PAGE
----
One needn't be a crank to miss the scientific boat. The very paragon of genius, Albert Einstein, couldn't be persuaded to give quantum physics his unreserved endorsement. Here is Einstein's most frequently paraphrased statement of dissatisfaction with the theory: Quantum mechanics is very impressive. But an inner voice tells me that it is not yet the real thing. The theory yields a lot, but it hardly brings us any closer to the secret of the Old One. In any case I am convinced that He doesn't play dice.
The art of leadership . . . consists in consolidating the attention of the people against a single adversary and taking care that nothing will split up that attention. . . . The leader of genius must have the ability to make different opponents appear as if they belong to one category.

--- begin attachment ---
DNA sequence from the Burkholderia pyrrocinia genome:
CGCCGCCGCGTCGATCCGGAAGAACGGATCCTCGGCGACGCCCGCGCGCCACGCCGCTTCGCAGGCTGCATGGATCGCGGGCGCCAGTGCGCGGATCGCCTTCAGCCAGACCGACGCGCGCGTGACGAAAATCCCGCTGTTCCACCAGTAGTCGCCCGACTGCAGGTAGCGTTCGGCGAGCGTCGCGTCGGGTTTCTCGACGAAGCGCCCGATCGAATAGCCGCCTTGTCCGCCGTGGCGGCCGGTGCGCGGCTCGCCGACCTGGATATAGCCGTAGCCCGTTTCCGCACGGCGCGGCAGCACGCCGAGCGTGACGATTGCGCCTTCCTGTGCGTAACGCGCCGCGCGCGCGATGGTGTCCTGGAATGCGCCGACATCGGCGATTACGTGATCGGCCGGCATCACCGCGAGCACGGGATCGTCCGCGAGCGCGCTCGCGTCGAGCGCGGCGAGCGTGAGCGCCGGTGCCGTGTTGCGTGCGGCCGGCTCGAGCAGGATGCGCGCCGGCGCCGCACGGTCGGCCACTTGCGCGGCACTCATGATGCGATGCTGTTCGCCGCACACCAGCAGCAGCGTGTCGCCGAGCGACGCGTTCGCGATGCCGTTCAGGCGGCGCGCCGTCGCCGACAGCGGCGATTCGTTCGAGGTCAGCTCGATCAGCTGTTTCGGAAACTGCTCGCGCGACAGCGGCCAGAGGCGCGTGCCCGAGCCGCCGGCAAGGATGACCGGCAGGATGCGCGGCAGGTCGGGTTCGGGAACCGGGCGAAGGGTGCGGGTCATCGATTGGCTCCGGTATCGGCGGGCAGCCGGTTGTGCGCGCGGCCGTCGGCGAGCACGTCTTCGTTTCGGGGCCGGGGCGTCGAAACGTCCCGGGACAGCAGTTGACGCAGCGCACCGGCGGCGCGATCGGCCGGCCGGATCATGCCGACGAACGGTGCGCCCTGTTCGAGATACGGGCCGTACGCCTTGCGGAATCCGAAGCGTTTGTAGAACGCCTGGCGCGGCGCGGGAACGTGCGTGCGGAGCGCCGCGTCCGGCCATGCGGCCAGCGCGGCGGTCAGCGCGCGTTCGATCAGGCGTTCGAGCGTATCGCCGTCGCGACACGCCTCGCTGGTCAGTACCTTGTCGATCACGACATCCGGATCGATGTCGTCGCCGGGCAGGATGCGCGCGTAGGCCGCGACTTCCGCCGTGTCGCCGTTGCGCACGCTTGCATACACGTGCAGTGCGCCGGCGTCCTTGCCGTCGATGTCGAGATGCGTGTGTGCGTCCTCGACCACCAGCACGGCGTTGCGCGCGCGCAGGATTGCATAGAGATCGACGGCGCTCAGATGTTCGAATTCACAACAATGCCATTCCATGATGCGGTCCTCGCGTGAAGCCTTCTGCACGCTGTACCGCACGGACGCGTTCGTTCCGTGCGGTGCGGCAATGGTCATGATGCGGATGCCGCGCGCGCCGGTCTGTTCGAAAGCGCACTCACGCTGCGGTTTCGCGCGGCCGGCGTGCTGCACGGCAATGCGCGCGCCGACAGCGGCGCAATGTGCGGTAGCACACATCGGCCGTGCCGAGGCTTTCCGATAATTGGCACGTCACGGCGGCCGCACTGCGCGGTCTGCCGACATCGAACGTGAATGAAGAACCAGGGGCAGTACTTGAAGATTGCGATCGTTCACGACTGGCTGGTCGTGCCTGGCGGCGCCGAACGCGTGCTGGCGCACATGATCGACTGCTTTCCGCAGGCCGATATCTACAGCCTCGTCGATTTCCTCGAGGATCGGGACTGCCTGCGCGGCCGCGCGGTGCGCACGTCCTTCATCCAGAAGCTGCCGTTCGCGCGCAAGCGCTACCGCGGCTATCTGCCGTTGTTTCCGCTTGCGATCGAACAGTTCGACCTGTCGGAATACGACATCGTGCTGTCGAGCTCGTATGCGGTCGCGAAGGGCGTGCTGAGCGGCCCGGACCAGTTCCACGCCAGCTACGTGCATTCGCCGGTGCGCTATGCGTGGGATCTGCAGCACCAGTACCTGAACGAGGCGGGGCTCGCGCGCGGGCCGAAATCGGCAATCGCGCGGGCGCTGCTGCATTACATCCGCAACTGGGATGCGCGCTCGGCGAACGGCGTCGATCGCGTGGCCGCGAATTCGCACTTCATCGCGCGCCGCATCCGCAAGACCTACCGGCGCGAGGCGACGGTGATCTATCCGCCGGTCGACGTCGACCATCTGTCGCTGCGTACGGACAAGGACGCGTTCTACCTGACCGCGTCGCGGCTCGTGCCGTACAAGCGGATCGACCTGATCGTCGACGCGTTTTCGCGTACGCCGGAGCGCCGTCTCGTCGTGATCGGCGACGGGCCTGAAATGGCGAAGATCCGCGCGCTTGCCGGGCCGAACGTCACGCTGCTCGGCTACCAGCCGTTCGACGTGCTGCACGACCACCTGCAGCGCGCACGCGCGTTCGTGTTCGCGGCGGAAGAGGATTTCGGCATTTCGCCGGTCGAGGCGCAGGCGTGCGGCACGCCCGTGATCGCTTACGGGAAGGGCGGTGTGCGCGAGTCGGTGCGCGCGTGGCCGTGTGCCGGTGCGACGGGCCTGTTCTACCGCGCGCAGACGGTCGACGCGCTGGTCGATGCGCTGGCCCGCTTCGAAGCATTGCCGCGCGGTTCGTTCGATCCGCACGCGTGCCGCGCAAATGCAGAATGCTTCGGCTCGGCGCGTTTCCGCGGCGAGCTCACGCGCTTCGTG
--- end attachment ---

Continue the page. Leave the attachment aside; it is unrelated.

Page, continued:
These are times in which a genius would wish to live. It is not in the still calm of life, or in the repose of a pacific station, that great challenges are formed. . . . Great necessities call out great virtues.
Abigail Adams (1744 - 1818)
Source: Letter to John Quincy Adams, January 19, 1780
The only difference between a genius and one of common capacity is that the former anticipates and explores what the latter accidentally hits upon; but even the man of genius himself more frequently employs the advantages that chance presents him; it is the lapidary who gives value to the diamond which the peasant has dug up without knowing its value.
Abbe Guillaume Thomas Francois Raynal (1713 - 1796)